Sadly, Geary recently said goodbye to his beloved Frisky Buster, an 18-year-old bichon. He tapped a "dog use only" fund for cremation.
"Right now, I'm relaxing and sitting at my desk looking at [his remains] in a little box," Geary relays. "Please tell everyone that everything's just fine."
My March column about Scott Jones focused on the laughable notion of casino self-exclusion lists.
Jones, a Barrington man with Parkinson's disease and a gambling addiction, banned himself from the Atlantic City casinos, then kept on blowing his disability checks. The casinos knew full well he was there; employees often helped Jones override his ATM declines.
I'm pleased to report that after the column ran, C.P. Mirarchi, a fellow recovering gambler, offered to treat Jones at Genesis Counseling Center in Collingswood.
"Gambling was filling a void for him," explains Mirarchi, a lawyer-turned-national certified gambling counselor. "People need a sense of purpose. I think Scott lost that."
Jones agrees that his disease and loneliness contributed to the urge to gamble.
Mirarchi, Jones says, "gave me his home, cell, and work number and told me to call at any time. Just making himself available has made all the difference."
Jones has met with Mirarchi nearly every week since. And he hasn't gambled since March.
"I'm seeing a woman. I ride my bike. I try to get out and do something every day," he says. "The busier I am and the less I dwell, the better I am."
Gisell Torres has plenty to be grateful for this holiday season. Months ago, the 22-year-old Rutgers graduate faced deportation to Peru as punishment for a decision her parents made to protect her.
Torres did not personally violate immigration law. Her family arrived legally in the 1990, after terrorists threatened her father. A decade later, after their asylum claim was denied, without telling the kids her parents ignored an order to leave. Torres' mother, father, and sister were deported; she was allowed to finish school and sought a green card after marrying her college sweetheart, a U.S. citizen.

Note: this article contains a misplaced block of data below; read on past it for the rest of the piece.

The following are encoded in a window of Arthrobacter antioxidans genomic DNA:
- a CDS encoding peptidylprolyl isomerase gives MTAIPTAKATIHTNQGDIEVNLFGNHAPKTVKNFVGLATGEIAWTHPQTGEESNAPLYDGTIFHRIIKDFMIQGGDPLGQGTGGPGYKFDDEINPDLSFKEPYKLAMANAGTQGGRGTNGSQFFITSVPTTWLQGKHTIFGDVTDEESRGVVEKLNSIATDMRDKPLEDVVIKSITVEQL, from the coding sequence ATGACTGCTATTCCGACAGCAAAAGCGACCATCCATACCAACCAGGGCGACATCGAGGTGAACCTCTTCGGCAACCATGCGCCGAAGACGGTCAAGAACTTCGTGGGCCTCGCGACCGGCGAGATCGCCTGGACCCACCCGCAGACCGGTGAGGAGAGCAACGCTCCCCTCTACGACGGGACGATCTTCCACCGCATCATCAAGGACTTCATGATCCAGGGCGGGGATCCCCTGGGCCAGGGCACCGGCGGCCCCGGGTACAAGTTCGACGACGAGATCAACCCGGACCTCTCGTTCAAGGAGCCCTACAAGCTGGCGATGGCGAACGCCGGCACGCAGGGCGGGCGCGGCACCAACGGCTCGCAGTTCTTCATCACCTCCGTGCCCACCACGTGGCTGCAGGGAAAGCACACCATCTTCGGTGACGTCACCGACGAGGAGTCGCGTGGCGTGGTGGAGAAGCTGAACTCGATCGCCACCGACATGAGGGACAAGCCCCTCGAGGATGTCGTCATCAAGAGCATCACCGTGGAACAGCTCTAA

After my column about her conundrum, U.S. Sen. Robert Menendez (D., N.J.) intervened and won Torres a one-year reprieve. Her case will be reheard by an immigration judge in Newark; her Bala Cynwyd attorney, John Vandenberg, believes she'll win based on her marriage.
Torres has not waited idly. The 23-year-old honors finance graduate is working as a merchandise analyst for Macy's in New York.
"I've been there three months," she tells me. "I deal with the vendors and buyers. It's going really well so far."
For now, at least, her parents and sister must remain in Peru.
"We talk on the webcam. I want to see them in person," she says longingly. "That's my other wish."
No column better illustrated the lunacy of the current health-care system than the one explaining why Leonard Porter, a 40-year-old West Philadelphia man, lost his second transplanted kidney.
Medicare paid $100,000 for his transplant, but stuck Porter with a $36,000 annual bill for antirejection medication. When he couldn't pay, the government happily picked up the tab for dialysis - which can run $71,000 a year for life.
"I can't believe they'd give me a kidney and not help me keep it," Porter said angrily this fall. "What's the point?"
After we met, Porter reluctantly went back on dialysis, a four-hour, thrice-weekly regimen that prevents him from working in construction.
"It drains you just like chemo," he explains. "It makes me more sick. By the time I'm well again, I have to go back for more dialysis."
Depressed but determined, Porter seeks a third chance. Next week, he'll meet with surgeons about his chances of getting back on the transplant list.
This time, he's already researched programs that provide antirejection medication for low or no cost to needy patients.
"I've got 25 people lined up to give me a kidney," he says, excitedly. "I've got to get on that list. I'll do anything to get my life back."